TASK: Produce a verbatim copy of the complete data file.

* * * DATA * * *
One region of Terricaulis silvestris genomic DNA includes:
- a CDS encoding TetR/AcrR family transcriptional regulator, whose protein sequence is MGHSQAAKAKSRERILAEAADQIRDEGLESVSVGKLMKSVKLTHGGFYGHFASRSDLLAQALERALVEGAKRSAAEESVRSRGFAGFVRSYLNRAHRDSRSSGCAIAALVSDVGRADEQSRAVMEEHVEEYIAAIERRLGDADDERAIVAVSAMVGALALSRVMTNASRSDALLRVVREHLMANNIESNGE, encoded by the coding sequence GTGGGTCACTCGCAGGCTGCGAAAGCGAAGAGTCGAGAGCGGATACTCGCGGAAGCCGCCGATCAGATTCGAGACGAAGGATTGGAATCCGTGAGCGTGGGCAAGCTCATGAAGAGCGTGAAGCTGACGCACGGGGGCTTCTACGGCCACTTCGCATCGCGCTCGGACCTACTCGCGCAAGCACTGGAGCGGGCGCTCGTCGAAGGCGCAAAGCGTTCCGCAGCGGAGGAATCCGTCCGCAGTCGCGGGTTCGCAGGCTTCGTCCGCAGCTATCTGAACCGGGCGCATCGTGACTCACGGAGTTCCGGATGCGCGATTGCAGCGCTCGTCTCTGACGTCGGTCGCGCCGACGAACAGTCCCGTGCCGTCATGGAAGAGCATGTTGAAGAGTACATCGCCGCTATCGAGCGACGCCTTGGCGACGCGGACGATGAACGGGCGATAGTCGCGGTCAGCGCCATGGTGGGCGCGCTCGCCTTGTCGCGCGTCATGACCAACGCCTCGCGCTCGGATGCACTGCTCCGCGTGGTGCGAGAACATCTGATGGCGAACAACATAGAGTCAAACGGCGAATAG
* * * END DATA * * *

One region of Terricaulis silvestris genomic DNA includes:
- a CDS encoding TetR/AcrR family transcriptional regulator, whose protein sequence is MGHSQAAKAKSRERILAEAADQIRDEGLESVSVGKLMKSVKLTHGGFYGHFASRSDLLAQALERALVEGAKRSAAEESVRSRGFAGFVRSYLNRAHRDSRSSGCAIAALVSDVGRADEQSRAVMEEHVEEYIAAIERRLGDADDERAIVAVSAMVGALALSRVMTNASRSDALLRVVREHLMANNIESNGE, encoded by the coding sequence GTGGGTCACTCGCAGGCTGCGAAAGCGAAGAGTCGAGAGCGGATACTCGCGGAAGCCGCCGATCAGATTCGAGACGAAGGATTGGAATCCGTGAGCGTGGGCAAGCTCATGAAGAGCGTGAAGCTGACGCACGGGGGCTTCTACGGCCACTTCGCATCGCGCTCGGACCTACTCGCGCAAGCACTGGAGCGGGCGCTCGTCGAAGGCGCAAAGCGTTCCGCAGCGGAGGAATCCGTCCGCAGTCGCGGGTTCGCAGGCTTCGTCCGCAGCTATCTGAACCGGGCGCATCGTGACTCACGGAGTTCCGGATGCGCGATTGCAGCGCTCGTCTCTGACGTCGGTCGCGCCGACGAACAGTCCCGTGCCGTCATGGAAGAGCATGTTGAAGAGTACATCGCCGCTATCGAGCGACGCCTTGGCGACGCGGACGATGAACGGGCGATAGTCGCGGTCAGCGCCATGGTGGGCGCGCTCGCCTTGTCGCGCGTCATGACCAACGCCTCGCGCTCGGATGCACTGCTCCGCGTGGTGCGAGAACATCTGATGGCGAACAACATAGAGTCAAACGGCGAATAG